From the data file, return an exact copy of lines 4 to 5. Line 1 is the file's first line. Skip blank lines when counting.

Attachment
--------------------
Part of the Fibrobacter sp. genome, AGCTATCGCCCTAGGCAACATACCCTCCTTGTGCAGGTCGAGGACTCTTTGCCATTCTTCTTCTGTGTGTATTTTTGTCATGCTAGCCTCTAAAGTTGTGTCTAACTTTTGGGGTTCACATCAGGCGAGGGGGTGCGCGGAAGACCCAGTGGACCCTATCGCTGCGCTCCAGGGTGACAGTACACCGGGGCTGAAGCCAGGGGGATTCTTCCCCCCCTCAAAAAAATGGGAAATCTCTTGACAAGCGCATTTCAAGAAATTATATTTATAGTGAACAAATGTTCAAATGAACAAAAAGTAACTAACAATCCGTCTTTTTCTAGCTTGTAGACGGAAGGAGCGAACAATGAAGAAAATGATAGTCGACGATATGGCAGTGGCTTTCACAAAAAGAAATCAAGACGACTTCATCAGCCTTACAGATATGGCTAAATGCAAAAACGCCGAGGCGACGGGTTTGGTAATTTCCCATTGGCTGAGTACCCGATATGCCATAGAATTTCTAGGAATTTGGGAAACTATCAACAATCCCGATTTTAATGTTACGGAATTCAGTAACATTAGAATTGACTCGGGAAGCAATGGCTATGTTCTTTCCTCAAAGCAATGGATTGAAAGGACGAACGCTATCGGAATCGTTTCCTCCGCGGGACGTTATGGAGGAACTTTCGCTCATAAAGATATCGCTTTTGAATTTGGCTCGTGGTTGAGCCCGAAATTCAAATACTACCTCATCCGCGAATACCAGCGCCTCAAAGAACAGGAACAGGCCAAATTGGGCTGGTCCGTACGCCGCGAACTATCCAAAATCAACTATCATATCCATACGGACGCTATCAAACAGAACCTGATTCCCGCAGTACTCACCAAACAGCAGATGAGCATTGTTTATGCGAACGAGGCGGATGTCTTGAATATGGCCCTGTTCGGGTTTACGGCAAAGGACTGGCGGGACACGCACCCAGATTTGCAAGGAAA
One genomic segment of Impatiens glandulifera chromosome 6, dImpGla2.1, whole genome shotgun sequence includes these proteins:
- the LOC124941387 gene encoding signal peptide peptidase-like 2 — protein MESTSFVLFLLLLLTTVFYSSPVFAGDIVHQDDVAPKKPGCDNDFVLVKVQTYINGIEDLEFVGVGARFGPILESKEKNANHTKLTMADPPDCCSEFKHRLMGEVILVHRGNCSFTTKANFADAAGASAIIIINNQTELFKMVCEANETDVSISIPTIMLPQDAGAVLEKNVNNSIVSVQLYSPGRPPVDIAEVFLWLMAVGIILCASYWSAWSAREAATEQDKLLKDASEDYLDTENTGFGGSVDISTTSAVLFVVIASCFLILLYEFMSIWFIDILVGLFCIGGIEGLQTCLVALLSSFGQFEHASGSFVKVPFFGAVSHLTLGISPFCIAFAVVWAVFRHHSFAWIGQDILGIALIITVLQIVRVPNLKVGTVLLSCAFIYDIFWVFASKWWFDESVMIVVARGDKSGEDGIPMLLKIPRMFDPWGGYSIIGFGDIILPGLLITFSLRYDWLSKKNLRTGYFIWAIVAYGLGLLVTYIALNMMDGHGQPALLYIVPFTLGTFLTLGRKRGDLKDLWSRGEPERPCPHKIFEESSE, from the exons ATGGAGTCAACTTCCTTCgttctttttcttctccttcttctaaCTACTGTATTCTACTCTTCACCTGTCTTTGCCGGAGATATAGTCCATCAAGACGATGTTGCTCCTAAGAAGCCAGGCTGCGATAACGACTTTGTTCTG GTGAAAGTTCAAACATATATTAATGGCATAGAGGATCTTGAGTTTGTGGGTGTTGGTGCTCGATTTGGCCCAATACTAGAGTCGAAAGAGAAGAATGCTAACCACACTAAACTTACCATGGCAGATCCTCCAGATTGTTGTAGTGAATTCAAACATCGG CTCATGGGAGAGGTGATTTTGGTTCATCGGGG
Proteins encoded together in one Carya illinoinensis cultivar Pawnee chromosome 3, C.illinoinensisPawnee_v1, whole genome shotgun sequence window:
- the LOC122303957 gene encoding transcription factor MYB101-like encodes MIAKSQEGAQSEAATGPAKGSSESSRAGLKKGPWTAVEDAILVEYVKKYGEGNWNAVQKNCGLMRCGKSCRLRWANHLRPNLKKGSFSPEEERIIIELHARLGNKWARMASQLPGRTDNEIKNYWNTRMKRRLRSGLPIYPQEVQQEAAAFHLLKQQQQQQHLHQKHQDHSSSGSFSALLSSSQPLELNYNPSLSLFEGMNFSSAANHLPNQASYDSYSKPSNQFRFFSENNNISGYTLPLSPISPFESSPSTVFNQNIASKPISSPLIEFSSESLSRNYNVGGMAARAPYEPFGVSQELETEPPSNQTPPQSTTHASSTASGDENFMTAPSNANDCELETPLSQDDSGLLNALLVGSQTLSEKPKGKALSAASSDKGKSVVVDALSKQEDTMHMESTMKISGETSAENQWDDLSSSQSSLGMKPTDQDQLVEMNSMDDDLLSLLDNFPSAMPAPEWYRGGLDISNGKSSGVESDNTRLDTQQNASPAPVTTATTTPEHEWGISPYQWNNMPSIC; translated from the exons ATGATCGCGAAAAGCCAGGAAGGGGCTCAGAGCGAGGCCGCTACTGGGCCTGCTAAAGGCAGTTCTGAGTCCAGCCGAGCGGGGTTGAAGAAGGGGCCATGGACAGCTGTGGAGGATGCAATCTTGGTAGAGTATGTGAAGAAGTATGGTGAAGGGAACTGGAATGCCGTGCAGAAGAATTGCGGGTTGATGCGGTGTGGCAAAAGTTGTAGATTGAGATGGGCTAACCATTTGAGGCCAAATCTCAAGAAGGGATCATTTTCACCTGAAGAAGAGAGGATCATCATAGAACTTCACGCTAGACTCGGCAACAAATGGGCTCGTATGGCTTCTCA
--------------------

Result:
Proteins encoded together in one Carya illinoinensis cultivar Pawnee chromosome 3, C.illinoinensisPawnee_v1, whole genome shotgun sequence window:
- the LOC122303957 gene encoding transcription factor MYB101-like encodes MIAKSQEGAQSEAATGPAKGSSESSRAGLKKGPWTAVEDAILVEYVKKYGEGNWNAVQKNCGLMRCGKSCRLRWANHLRPNLKKGSFSPEEERIIIELHARLGNKWARMASQLPGRTDNEIKNYWNTRMKRRLRSGLPIYPQEVQQEAAAFHLLKQQQQQQHLHQKHQDHSSSGSFSALLSSSQPLELNYNPSLSLFEGMNFSSAANHLPNQASYDSYSKPSNQFRFFSENNNISGYTLPLSPISPFESSPSTVFNQNIASKPISSPLIEFSSESLSRNYNVGGMAARAPYEPFGVSQELETEPPSNQTPPQSTTHASSTASGDENFMTAPSNANDCELETPLSQDDSGLLNALLVGSQTLSEKPKGKALSAASSDKGKSVVVDALSKQEDTMHMESTMKISGETSAENQWDDLSSSQSSLGMKPTDQDQLVEMNSMDDDLLSLLDNFPSAMPAPEWYRGGLDISNGKSSGVESDNTRLDTQQNASPAPVTTATTTPEHEWGISPYQWNNMPSIC; translated from the exons ATGATCGCGAAAAGCCAGGAAGGGGCTCAGAGCGAGGCCGCTACTGGGCCTGCTAAAGGCAGTTCTGAGTCCAGCCGAGCGGGGTTGAAGAAGGGGCCATGGACAGCTGTGGAGGATGCAATCTTGGTAGAGTATGTGAAGAAGTATGGTGAAGGGAACTGGAATGCCGTGCAGAAGAATTGCGGGTTGATGCGGTGTGGCAAAAGTTGTAGATTGAGATGGGCTAACCATTTGAGGCCAAATCTCAAGAAGGGATCATTTTCACCTGAAGAAGAGAGGATCATCATAGAACTTCACGCTAGACTCGGCAACAAATGGGCTCGTATGGCTTCTCA